To find the voltage angles, the following linear set of equations are solved

P_i = \sum_j (KBK^T)_{ij} \theta_j - \sum_l K_{il} b_l \theta_l^{\textrm{shift}}

where K is the incidence matrix of the network, B is the diagonal matrix of inverse branch series reactances x_l multiplied by the tap ratio \tau_l, i.e. B_{ll} = b_l =
\frac{1}{x_l\tau_l} and \theta_l^{\textrm{shift}} is the phase shift for a transformer. The matrix KBK^T is singular with a single zero eigenvalue for a connected network, therefore the row and column corresponding to the slack bus is deleted before inverting.

The flows p0 in the network branches at bus0 can then be found by multiplying by the transpose incidence matrix and inverse series reactances:

F_l = \sum_i (BK^T)_{li} \theta_i - b_l \theta_l^{\textrm{shift}}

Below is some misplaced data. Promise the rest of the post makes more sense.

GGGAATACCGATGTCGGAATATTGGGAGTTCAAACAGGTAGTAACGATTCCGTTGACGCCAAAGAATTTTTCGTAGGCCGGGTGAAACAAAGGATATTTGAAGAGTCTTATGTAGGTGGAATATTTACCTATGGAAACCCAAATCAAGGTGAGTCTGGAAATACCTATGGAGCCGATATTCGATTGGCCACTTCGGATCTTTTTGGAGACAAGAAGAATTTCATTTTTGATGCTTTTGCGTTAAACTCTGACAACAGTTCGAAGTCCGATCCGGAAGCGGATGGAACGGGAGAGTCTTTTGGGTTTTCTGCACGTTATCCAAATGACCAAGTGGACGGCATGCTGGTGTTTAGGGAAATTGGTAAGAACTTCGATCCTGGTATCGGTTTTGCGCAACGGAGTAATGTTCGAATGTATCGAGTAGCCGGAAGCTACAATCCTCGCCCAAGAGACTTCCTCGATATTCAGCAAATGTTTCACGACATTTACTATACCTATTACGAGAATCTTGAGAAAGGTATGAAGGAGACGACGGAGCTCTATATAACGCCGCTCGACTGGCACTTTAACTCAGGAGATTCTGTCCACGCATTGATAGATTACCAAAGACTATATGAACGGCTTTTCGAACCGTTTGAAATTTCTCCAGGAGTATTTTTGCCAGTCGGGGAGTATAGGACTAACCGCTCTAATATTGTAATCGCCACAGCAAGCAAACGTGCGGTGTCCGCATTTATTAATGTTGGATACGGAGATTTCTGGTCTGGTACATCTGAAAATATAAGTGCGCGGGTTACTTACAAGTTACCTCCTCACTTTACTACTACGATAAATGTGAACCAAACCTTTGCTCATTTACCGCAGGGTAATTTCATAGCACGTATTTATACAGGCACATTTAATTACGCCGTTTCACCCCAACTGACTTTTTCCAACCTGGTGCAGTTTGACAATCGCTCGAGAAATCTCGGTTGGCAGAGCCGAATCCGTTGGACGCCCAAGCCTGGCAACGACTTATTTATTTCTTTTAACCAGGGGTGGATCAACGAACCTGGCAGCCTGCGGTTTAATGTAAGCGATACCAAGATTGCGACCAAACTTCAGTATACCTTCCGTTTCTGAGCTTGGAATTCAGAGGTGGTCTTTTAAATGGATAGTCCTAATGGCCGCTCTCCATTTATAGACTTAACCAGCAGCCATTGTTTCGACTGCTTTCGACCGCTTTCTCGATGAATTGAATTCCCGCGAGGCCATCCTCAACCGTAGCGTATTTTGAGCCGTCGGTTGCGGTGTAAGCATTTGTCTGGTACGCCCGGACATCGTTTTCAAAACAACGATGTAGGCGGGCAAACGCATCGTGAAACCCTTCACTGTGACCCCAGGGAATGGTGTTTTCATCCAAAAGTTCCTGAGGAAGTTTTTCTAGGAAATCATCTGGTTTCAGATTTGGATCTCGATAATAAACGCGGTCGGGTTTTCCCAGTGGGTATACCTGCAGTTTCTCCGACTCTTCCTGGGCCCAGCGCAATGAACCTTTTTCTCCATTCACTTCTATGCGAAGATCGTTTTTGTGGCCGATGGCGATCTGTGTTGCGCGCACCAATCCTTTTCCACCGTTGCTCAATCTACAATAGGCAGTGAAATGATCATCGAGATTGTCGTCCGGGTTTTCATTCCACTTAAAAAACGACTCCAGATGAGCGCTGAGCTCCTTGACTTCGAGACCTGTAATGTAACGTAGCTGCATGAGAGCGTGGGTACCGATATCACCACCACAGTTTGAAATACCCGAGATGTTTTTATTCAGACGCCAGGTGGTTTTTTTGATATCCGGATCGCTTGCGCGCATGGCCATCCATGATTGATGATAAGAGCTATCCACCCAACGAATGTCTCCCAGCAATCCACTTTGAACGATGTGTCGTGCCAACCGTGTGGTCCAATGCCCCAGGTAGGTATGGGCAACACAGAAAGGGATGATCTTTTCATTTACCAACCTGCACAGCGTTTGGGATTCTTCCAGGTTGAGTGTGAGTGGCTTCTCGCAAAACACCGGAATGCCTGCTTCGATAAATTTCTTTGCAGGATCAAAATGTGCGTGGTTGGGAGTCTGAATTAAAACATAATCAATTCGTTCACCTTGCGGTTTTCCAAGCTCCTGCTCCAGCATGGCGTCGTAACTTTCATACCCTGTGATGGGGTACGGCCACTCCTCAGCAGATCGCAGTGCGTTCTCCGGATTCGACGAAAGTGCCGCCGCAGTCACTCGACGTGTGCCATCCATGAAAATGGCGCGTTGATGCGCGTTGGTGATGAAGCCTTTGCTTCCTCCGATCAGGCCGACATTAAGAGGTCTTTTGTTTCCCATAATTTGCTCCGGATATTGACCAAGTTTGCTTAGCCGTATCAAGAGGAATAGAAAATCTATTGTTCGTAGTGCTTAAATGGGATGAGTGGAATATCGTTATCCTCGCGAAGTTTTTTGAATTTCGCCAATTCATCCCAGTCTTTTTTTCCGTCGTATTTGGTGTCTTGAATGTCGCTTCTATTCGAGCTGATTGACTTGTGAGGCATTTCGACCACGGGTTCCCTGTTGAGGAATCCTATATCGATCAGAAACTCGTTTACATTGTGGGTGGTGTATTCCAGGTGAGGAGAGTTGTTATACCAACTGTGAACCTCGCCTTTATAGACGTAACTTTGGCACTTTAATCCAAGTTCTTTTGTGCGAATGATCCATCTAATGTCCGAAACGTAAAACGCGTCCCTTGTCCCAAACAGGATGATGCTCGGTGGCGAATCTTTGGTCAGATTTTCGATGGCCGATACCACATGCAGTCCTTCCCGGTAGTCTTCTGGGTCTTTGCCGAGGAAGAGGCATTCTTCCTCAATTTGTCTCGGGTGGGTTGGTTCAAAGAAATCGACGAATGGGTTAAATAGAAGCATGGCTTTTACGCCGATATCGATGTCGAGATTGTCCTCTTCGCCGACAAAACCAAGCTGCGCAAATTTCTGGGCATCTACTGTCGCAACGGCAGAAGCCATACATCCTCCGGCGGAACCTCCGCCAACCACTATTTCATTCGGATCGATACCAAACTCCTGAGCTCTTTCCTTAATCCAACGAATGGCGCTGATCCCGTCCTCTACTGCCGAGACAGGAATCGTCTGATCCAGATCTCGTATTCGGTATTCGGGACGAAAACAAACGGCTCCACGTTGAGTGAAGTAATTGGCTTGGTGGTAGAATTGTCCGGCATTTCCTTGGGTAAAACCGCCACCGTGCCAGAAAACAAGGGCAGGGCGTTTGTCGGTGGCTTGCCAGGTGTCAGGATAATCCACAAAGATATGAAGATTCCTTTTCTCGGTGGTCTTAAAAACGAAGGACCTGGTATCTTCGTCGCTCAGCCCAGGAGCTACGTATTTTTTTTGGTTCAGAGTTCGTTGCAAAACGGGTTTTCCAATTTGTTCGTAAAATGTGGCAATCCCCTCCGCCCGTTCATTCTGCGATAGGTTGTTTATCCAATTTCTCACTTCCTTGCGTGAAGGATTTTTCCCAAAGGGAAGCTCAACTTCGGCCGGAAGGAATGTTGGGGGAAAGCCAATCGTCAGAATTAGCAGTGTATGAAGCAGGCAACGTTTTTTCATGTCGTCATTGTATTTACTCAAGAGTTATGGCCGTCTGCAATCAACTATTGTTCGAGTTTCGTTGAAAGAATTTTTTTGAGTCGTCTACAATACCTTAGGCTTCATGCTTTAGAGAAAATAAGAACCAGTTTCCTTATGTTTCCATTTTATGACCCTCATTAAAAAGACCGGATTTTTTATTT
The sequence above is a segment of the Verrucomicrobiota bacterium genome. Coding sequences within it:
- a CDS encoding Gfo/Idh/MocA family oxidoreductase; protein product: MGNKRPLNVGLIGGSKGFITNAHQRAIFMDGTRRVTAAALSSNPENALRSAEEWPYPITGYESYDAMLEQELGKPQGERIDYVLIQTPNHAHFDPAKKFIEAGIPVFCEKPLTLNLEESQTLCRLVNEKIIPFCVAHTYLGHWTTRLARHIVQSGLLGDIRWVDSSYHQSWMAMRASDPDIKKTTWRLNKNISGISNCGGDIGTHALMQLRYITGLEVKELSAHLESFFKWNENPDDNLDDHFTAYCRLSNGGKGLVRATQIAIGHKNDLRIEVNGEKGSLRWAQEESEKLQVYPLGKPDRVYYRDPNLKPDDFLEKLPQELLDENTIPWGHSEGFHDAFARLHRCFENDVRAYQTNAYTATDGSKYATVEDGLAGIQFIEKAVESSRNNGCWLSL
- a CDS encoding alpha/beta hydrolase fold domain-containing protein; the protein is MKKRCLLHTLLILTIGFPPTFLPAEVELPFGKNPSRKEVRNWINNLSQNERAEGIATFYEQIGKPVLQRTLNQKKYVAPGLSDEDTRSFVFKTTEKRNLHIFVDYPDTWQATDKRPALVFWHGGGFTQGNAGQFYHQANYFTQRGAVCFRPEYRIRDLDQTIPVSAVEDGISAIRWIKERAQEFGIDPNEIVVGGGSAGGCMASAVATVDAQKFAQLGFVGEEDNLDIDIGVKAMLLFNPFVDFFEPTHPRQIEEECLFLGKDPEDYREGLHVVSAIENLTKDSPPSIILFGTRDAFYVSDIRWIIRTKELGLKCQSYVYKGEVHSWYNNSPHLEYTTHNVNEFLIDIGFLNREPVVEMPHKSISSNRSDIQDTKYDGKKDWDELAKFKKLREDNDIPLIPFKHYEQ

For DC networks, it is assumed for the linear power flow that voltage magnitude differences across branches are all small.

For DC networks, the linear load flow is calculated using small voltage magnitude differences and series resistances alone.

The linear load flow for DC networks follows the same calculation as for AC networks, but replacing the voltage angles by the difference in voltage magnitude \delta V_{n,t} and the series reactance by the series resistance r_l.

Inputs

For the linear power flow, the following data for each component are used. For almost all values, defaults are assumed if not explicitly set. For the defaults and units, see Components.

bus.{v_nom}

load.{p_set}

generator.{p_set}

storage_unit.{p_set}

store.{p_set}

shunt_impedance.{g}

line.{x}

transformer.{x}

link.{p_set}

Note that for lines and transformers you MUST make sure that x is non-zero, otherwise the bus admittance matrix will be singular.

Outputs

bus.{v_mag_pu, v_ang, p}

load.{p}

generator.{p}

storage_unit.{p}

store.{p}

shunt_impedance.{p}

line.{p0, p1}

transformer.{p0, p1}

link.{p0, p1}